With RIM extremely busy with their preparations for the unveiling of a new and radically different BlackBerry 10 OS on 30th of January, it might seem a little odd that the company is still churning out BlackBerry 7.1 OS devices. Case in point: the BlackBerry Curve 9320. Nonetheless, RIM has always been well-known for their squarish BlackBerry devices with their characteristic QWERTY keyboards and small screens, and the Curve 9320 pays homage to that. Can the smartphone device hold the fort in the upcoming BlackBerry 10's stead? And how does it fare against other low cost Android devices available now? Let's find out.
Key highlights of the BlackBerry Curve 9320
The BlackBerry Curve 9320 hasn't quite changed in its looks, brandishing a form factor that is very similar to its older Curve predecessors - small screen, QWERTY keyboard, optical trackpad and rounded edges. Its predominantly plastic body makes it a very light device at 103g but on the flip side, it feels and looks very much like an entry-level smartphone. To add on, RIM should have swapped out its glossy back cover for one with a matte finish that's less slip-resistant and prone to fingerprints. Because of its squarish and lightweight build, the Curve 9320 makes for easy handling and slips nicely in small pockets.
Moving on to actual usage, the standard buttons below the screen present good tactile feedback with the optical trackpad responding fluidly, making navigation on a non-touch screen a tad more bearable. At this day and age, you would expect a device with a QWERTY keypad to bring about good messaging experience, but unfortunately, we didn't find it positive. Due to the phone's cramped layout and narrow buttons, we found it relatively easy to mistype. To be fair, the keys presented very good tactile feedback but unfortunately, we found that the only way to type something coherent was to, literally, type at the tip of our fingers. However, once we got used to it, typing on the Curve 9320 became second nature to us.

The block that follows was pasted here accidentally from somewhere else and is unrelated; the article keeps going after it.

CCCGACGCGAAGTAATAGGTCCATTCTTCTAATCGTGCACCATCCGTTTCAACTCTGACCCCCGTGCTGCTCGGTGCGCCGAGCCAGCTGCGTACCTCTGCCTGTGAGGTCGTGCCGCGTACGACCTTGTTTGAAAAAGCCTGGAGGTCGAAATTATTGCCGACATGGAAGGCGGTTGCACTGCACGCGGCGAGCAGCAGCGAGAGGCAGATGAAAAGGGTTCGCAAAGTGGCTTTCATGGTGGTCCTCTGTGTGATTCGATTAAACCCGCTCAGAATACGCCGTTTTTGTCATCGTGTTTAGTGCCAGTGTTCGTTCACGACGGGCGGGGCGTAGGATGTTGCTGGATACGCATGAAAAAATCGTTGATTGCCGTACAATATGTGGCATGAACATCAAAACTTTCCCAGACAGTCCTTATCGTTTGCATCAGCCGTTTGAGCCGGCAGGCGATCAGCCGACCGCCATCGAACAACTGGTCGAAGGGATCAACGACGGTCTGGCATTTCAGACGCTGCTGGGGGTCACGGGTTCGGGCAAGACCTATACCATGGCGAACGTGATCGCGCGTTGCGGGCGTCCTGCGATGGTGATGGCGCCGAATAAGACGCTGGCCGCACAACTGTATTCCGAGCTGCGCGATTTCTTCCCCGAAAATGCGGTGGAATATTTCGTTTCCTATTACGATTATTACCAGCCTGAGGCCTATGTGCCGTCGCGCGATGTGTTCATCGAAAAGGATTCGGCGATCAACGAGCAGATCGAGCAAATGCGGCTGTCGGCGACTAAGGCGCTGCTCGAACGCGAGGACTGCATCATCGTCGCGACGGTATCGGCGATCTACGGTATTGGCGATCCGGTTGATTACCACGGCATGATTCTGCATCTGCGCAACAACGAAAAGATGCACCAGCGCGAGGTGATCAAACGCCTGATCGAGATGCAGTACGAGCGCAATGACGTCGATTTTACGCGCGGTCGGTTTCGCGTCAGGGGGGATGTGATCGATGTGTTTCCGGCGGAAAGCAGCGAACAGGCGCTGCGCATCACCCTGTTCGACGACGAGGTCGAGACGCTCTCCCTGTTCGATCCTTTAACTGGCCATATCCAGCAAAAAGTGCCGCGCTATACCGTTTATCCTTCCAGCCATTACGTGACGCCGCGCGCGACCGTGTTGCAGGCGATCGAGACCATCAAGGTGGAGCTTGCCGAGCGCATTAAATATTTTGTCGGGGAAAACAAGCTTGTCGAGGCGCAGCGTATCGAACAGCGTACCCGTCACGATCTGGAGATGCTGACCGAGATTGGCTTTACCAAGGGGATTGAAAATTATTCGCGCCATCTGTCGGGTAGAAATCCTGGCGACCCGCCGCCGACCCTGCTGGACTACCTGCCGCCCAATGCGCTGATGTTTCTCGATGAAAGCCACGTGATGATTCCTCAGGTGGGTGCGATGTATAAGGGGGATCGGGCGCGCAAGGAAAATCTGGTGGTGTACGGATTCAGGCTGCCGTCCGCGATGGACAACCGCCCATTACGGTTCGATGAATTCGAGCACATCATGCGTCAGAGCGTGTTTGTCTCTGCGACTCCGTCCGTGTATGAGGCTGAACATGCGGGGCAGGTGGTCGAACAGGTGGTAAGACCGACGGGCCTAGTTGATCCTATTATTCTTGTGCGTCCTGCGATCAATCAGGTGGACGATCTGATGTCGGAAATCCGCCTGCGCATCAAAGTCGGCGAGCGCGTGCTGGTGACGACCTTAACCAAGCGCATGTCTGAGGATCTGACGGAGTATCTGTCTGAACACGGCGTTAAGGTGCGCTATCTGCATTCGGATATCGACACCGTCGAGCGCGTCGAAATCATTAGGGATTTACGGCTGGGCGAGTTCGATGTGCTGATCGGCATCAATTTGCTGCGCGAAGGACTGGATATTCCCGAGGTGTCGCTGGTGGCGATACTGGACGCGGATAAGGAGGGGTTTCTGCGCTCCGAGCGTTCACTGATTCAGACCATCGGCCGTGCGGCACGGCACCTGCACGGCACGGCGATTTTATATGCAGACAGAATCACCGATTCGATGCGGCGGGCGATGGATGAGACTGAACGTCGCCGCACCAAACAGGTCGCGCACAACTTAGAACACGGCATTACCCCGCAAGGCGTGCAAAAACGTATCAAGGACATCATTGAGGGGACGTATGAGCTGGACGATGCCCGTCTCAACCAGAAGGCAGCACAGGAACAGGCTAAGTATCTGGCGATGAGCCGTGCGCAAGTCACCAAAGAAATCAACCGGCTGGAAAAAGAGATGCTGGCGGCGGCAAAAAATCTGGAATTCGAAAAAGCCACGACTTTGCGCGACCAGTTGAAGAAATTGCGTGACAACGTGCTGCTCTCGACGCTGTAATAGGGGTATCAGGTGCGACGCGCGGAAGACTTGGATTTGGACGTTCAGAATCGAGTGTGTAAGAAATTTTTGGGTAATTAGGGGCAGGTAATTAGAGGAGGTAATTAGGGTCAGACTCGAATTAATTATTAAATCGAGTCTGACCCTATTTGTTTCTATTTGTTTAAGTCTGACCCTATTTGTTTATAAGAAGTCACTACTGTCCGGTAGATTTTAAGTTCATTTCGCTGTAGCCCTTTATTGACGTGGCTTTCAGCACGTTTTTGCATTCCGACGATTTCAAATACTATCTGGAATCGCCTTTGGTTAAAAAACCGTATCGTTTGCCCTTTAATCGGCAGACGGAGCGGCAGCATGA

Like on its previous Curve devices, the volume and camera controls on the right profile are merely small raised rubber bumps. Thankfully, these are easy to press in spite of their ugly appearance.
The BlackBerry Curve 9320 is unfortunately bogged down by its hardware and software limitations but for what it is worth, these aspects match the device's price point. To add on, BlackBerry devices have traditionally been less about chasing hardware specs like powerful processors, so it isn't that surprising. For starters, the 2.44-inch screen comes with a rather poor screen resolution of 320 x 240 pixels, a far cry from the average in the market today.
The single-core 800Mhz processor and 512 RAM might pale in comparison to high quad-core flyers like the Samsung Galaxy S III but it isn't an issue of contention at all on the Curve 9320. Web browsing and app transitions were smooth, given the low processing power that the device actually requires. However, if you are looking to take photos with your mobile device, the Curve 9320 is definitely not a device you would want to look at. With a measly 3-megapixel camera with fixed focus, you are unlikely to get your desired shot.